18 Feb 2019 - Vivian Hir
Do you remember the times when you not only went through different stages of growth (an indirect way of saying puberty) and started to have different tastes in music, games, movies, etc.? In the beginning of middle school, I went with the flow by listening to what was popular and didn’t touch my classical music CDs anymore. Dust started to pile on top of them. Then, I took a different turn the latter part of middle school and listened to some early 2000s bands such as The Fray and Lifehouse. Finally, I took a U-turn at the beginning of high school and gradually listened to more classical music instead of listening to mainstream songs.
At that time, I was familiar with classical music and played the piano. However, I never took my free time to listen to classical music for fun. I played classical music because that is what piano students play. It wasn’t until that my YouTube recommendations started to feature a few classical songs such as The Swan by Saint Saens or Morning by Grieg. After watching these videos, classical music started to become my “new” music taste. Childhood memories of listening to Debussy during the night started to come back. Compared to lyrical songs, classical music songs were up to my interpretation. I could paint any picture I wanted to in my head without the need for the lyrics to guide me. In other words, early 20th-century impressionism songs such as Clair de Lune made me become more imaginative by thinking of an idyllic nature scene.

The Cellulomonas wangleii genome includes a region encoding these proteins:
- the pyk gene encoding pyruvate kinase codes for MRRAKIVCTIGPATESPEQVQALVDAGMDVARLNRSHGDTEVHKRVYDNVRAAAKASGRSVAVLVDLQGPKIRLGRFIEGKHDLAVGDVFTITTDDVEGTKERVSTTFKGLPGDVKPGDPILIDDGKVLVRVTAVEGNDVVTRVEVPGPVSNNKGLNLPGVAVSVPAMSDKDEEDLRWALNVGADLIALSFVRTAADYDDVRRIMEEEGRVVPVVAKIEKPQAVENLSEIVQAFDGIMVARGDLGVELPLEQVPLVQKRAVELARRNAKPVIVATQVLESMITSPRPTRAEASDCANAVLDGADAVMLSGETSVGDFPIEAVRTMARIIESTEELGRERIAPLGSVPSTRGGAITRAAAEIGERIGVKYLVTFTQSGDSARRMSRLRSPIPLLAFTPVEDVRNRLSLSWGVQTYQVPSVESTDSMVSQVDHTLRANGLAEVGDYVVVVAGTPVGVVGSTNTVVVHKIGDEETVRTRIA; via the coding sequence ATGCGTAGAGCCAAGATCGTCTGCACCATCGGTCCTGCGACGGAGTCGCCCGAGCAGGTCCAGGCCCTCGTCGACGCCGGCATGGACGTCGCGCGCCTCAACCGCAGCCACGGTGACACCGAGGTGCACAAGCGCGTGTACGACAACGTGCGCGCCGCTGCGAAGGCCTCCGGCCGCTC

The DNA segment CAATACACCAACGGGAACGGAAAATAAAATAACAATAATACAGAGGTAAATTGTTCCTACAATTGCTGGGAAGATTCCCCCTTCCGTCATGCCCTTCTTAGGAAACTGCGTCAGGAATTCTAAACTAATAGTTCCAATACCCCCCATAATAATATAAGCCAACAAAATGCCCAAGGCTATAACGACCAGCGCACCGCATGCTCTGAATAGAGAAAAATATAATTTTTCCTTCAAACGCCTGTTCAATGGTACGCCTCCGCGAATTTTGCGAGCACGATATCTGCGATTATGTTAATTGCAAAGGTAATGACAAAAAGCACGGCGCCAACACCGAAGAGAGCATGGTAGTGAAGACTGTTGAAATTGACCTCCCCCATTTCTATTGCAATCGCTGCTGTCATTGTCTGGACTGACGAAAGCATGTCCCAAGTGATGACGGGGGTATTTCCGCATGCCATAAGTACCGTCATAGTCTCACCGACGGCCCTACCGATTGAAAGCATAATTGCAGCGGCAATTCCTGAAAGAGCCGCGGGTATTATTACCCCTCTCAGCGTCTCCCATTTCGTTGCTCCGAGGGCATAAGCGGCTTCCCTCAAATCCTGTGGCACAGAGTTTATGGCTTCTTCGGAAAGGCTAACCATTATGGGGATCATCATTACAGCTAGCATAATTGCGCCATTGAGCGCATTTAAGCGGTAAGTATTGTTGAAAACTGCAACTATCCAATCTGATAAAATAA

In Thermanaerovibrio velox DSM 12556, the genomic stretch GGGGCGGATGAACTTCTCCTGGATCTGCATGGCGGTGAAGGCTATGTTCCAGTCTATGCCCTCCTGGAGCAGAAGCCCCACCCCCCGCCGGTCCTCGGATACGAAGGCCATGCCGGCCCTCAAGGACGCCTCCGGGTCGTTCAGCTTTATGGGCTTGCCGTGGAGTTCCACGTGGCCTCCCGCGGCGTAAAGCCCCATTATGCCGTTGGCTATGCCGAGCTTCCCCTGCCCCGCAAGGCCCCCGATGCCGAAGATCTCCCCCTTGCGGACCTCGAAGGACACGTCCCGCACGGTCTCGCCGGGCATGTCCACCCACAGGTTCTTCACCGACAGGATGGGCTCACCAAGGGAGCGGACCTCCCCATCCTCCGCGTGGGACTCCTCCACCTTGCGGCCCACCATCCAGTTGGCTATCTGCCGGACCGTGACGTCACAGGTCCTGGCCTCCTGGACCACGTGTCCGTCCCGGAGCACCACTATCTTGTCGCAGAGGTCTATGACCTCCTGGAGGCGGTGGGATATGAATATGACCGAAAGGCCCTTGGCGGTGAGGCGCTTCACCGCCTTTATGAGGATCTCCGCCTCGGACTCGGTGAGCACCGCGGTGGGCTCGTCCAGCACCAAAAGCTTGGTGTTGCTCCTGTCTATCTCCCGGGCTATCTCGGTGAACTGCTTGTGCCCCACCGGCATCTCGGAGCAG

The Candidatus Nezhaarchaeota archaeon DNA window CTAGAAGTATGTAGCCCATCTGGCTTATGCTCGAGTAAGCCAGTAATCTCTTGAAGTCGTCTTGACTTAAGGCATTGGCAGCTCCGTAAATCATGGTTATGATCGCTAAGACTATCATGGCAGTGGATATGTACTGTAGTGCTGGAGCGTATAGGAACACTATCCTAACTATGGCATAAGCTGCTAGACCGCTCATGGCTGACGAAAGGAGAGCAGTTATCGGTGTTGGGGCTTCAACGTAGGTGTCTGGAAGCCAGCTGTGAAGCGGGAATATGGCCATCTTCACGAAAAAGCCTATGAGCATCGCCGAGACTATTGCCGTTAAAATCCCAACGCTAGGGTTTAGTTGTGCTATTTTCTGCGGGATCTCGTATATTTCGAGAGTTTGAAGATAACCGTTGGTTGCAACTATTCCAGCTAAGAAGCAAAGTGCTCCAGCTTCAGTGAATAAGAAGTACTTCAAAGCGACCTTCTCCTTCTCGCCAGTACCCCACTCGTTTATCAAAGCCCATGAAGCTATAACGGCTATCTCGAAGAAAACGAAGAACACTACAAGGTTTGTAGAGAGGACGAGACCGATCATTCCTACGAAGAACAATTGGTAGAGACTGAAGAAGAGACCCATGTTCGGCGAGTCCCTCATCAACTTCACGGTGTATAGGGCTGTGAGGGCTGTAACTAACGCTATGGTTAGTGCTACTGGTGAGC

Even if I may not see picturesque scenes every day, this type of music made me appreciate the beauty of nature. While listening, I turned these auditory senses into visual ones. Listening to classical music is like creating a storyboard, but using music to convey a story. The “readers” have to identify the emotional cues and actions of the characters while listening to the song. Even if the songs I listen to are played on one instrument, I can imagine each sound to be a different type of instrument. The legato notes make me think of a violin while the staccato notes can be thought of bugles.
What’s more, I could connect to the songs on an emotional level without the need for words. The emotions were so nuanced by conveying both sadness yet beauty. An example of this paradox is The Lark by Mikhail Glinka. Although it is not a well-known piece, it was able to effectively express despair yet make it sound beautiful by reminding me of a lonely lark singing.
In short, listening to classical music lets me enrich myself in various types of emotions while understanding the true beauty. You may call me old-fashioned because I listen to classical music, but I find it a different and unique listening experience compared to other types of music.Vivian Hir is a high school student who lives in the San Francisco Bay Area. Her blogs can be found here. Constructive feedback is appreciated.